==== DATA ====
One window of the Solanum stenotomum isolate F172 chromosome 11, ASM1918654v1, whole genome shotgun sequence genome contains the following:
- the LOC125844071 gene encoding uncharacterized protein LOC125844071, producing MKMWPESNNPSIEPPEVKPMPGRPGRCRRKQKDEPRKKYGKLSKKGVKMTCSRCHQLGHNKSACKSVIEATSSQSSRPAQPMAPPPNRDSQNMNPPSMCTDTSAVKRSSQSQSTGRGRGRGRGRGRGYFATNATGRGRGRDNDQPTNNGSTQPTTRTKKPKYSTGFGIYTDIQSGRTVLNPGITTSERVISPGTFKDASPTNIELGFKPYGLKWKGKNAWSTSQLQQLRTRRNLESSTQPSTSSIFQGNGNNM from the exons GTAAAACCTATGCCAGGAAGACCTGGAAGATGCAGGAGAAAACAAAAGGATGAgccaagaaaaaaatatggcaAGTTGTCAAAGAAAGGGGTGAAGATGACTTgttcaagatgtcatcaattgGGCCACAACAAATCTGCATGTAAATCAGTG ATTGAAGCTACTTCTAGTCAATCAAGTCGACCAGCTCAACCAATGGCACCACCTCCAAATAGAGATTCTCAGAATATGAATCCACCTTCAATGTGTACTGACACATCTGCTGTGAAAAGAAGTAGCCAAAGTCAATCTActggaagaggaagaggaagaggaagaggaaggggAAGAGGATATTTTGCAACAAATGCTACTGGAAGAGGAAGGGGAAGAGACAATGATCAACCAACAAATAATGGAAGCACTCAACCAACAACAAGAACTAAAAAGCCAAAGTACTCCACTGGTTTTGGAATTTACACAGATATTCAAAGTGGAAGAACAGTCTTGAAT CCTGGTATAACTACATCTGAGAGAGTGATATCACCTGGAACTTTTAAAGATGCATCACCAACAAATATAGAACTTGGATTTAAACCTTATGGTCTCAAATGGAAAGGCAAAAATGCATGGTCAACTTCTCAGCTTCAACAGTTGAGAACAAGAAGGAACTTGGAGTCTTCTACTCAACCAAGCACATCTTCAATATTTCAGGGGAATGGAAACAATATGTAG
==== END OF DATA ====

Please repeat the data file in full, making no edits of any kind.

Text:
One window of the Solanum stenotomum isolate F172 chromosome 11, ASM1918654v1, whole genome shotgun sequence genome contains the following:
- the LOC125844071 gene encoding uncharacterized protein LOC125844071, producing MKMWPESNNPSIEPPEVKPMPGRPGRCRRKQKDEPRKKYGKLSKKGVKMTCSRCHQLGHNKSACKSVIEATSSQSSRPAQPMAPPPNRDSQNMNPPSMCTDTSAVKRSSQSQSTGRGRGRGRGRGRGYFATNATGRGRGRDNDQPTNNGSTQPTTRTKKPKYSTGFGIYTDIQSGRTVLNPGITTSERVISPGTFKDASPTNIELGFKPYGLKWKGKNAWSTSQLQQLRTRRNLESSTQPSTSSIFQGNGNNM from the exons GTAAAACCTATGCCAGGAAGACCTGGAAGATGCAGGAGAAAACAAAAGGATGAgccaagaaaaaaatatggcaAGTTGTCAAAGAAAGGGGTGAAGATGACTTgttcaagatgtcatcaattgGGCCACAACAAATCTGCATGTAAATCAGTG ATTGAAGCTACTTCTAGTCAATCAAGTCGACCAGCTCAACCAATGGCACCACCTCCAAATAGAGATTCTCAGAATATGAATCCACCTTCAATGTGTACTGACACATCTGCTGTGAAAAGAAGTAGCCAAAGTCAATCTActggaagaggaagaggaagaggaagaggaaggggAAGAGGATATTTTGCAACAAATGCTACTGGAAGAGGAAGGGGAAGAGACAATGATCAACCAACAAATAATGGAAGCACTCAACCAACAACAAGAACTAAAAAGCCAAAGTACTCCACTGGTTTTGGAATTTACACAGATATTCAAAGTGGAAGAACAGTCTTGAAT CCTGGTATAACTACATCTGAGAGAGTGATATCACCTGGAACTTTTAAAGATGCATCACCAACAAATATAGAACTTGGATTTAAACCTTATGGTCTCAAATGGAAAGGCAAAAATGCATGGTCAACTTCTCAGCTTCAACAGTTGAGAACAAGAAGGAACTTGGAGTCTTCTACTCAACCAAGCACATCTTCAATATTTCAGGGGAATGGAAACAATATGTAG